‘Catch the Rain’ project by erecting 605 roof-top rain water harvesting (RWH) structures in 21 days, to envisage rainwater reuse has given a lot of faith and confidence to government school students
The District Rural Development Agency (DRDA) in Dindigul district of Tamil Nadu has set up as many as 605 roof-top rain water harvesting structures on 1,108 buildings in just a span of 21 days. In spite of heavy rainfall, the district administration managed to complete the project successfully and now the feat has earned the district a place in Elite World Records, Asian Records Academy, India Records Academy and Tamilan Book of Records.
According to District Collector Dr S Visagan, with a sincere commitment to enable immediate use of rainwater and to improve the groundwater potential before the onset of monsoons in Tamil Nadu, they decided to create roof-top rain water harvesting structures in 14 Blocks of the district.
The aim behind the initiative was to preserve rainwater at government schools and public buildings for immediate use. In this context, a brainstorming session was conducted for the DRDA team and all stakeholders, which led to the idea of constructing roof-top rain water harvesting structures.
Started with the guidance of I Periyasamy, Honourable Minister for Co-operation, Government of Tamil Nadu and R Sakkarapani, Honourable Minister for Food and Civil Supplies, Government of Tamil Nadu, the scheme soon caught the attention of many as the work progressed with daily monitoring, he further pointed out.
C Dinesh Kumar, Additional Collector (DRDA) added that a district like Dindigul in Tamil Nadu faces severe water inadequacy for domestic use and agriculture during summer every year, hence it was decided to initiate a project to visualize rainwater harvesting which will ensure storage of adequate water for domestic use immediately. “After a devising session, we decided that the creation of roof-top rain water harvesting structures at multiple locations in government schools and public buildings of the district will give a permanent solution to this.”
We had a detailed Micro-level planning at Block and village level for identifying the apt locations for constructing the structures, the sites were strategically selected at all locations which support rainwater usage at toilets and envisages recharge of groundwater as well. Rigorous meetings and workshops were conducted to the entire DRDA team and all stakeholders in order to educate and impart the process of construction. “We had a three-level internal verification process to monitor the progress, quality check and construction,” further pointed out C. Dinesh Kumar, Additional Collector(DRDA).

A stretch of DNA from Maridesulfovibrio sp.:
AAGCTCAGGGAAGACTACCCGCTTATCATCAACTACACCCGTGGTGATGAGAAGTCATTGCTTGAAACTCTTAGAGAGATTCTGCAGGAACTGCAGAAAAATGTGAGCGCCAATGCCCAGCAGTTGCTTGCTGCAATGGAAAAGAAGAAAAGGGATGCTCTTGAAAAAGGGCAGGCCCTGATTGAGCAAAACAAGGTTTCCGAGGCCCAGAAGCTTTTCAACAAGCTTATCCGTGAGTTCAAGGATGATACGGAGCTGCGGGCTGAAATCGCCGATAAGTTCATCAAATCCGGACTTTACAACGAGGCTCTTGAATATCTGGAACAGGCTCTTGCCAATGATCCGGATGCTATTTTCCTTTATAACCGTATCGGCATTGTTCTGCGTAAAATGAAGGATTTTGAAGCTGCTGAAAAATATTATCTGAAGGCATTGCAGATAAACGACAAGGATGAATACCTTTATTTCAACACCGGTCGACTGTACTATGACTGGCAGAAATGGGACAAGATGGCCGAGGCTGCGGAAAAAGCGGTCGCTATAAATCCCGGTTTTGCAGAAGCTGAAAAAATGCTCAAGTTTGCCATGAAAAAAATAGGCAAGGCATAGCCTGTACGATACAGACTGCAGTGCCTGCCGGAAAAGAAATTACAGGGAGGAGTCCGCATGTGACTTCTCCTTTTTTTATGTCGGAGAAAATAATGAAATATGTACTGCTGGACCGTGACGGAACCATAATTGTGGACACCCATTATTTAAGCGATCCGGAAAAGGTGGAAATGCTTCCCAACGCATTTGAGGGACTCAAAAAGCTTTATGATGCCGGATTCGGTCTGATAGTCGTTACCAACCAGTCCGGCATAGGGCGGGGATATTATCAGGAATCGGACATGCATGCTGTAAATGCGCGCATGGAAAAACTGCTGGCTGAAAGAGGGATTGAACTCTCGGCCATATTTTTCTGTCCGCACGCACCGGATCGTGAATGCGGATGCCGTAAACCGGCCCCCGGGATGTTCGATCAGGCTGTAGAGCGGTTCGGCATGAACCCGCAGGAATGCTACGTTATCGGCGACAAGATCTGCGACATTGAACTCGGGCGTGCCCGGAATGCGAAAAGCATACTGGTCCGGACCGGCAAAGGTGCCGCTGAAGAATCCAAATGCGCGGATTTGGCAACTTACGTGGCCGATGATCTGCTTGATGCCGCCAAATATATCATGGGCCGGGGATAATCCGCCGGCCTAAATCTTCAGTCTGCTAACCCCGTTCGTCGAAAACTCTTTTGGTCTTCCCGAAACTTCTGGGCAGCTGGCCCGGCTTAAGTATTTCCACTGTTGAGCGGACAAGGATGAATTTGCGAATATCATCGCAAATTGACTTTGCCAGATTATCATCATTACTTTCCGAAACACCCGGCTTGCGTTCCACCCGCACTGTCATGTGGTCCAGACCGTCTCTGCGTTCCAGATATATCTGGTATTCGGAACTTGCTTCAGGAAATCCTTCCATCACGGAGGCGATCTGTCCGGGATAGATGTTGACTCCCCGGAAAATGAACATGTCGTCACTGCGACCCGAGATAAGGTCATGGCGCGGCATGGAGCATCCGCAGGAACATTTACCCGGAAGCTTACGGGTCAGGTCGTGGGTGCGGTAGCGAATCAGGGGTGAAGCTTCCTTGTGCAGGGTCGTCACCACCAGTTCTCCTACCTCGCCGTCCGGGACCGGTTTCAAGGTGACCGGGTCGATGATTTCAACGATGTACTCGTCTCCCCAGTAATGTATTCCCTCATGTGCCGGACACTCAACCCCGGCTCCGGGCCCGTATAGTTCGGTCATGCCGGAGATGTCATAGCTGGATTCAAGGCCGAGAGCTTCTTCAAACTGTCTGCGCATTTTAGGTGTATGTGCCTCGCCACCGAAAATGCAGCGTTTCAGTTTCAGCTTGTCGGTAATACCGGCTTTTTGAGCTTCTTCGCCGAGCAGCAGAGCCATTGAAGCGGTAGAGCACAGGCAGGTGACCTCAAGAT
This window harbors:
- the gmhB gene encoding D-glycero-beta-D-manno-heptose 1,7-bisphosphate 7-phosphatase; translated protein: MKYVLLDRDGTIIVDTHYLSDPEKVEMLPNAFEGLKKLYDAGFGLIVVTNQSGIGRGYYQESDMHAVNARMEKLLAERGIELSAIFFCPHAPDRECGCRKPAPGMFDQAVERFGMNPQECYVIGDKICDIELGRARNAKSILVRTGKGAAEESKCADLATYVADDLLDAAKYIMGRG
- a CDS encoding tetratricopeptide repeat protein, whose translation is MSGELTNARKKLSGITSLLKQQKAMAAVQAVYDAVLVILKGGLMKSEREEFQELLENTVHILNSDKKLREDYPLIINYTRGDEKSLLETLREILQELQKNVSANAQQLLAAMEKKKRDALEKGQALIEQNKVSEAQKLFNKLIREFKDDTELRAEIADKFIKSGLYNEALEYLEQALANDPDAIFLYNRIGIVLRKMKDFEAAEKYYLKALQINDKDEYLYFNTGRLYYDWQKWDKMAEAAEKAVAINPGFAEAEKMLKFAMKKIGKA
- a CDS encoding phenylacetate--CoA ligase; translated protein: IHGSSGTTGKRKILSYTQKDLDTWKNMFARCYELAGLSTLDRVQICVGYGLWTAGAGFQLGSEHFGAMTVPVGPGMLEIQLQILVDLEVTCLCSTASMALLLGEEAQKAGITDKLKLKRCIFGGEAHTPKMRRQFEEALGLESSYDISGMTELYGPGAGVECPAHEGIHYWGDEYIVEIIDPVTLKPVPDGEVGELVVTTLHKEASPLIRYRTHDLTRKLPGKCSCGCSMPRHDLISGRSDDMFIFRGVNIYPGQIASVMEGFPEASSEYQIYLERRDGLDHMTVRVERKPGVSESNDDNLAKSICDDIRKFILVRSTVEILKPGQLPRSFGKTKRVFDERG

“Catch the Rain” project by erecting 605 roof-top rain water harvesting structures in 21 days, to envisage rainwater reuse has given a lot of faith and confidence to government school students. “We are pleased to certify this project as a new world record,” said Ameet K Hingorani, Senior Adjudicator, Elite World Records.
“I along with nine more ratifying officers physically inspected 353 structures out of 611 and based on the norms, 605 were considered for the world record. Each structure had a minimum capacity of 9000 litres and a maximum of 22000 litres. These structures had gutters, downpipe for the flow of water, had collection chambers, and then it involved filtration media and the filtered rainwater was diverted to a sump and the excess water from the sump was diverted to soak pit as recharge unit, from the sump the rainwater was pumped to overhead tanks for use immediately,” said Dr A K Senthil Kumar, Ambassador and Senior Adjudicator, Asian Records Academy.
He added, “We are happy that most of the structures installed were done as concrete structures. The district administration has adhered to all the norms and regulations set by us. I am sure this project has given an everlasting livelihood for school students.”
This visionary project executed by DRDA Dindigul district will be an everlasting asset to the school students and government establishments. “We are proud to certify this as a world record,” said P. Jeganathan, Associate Editor and Senior Records Manager, India Records Academy.
“This project has created awareness of the importance of rain water harvesting and attracted public participation,” said Dr B Bala Subramanian, Senior Records Manager, Tamilan Book of Records.
On behalf of the district administration, world record titles were conferred to District Collector and Additional Collector. On the whole, this project has gained a lot of appreciation notes from the public because these structures can save more than 10 crore litres of rainwater in a year.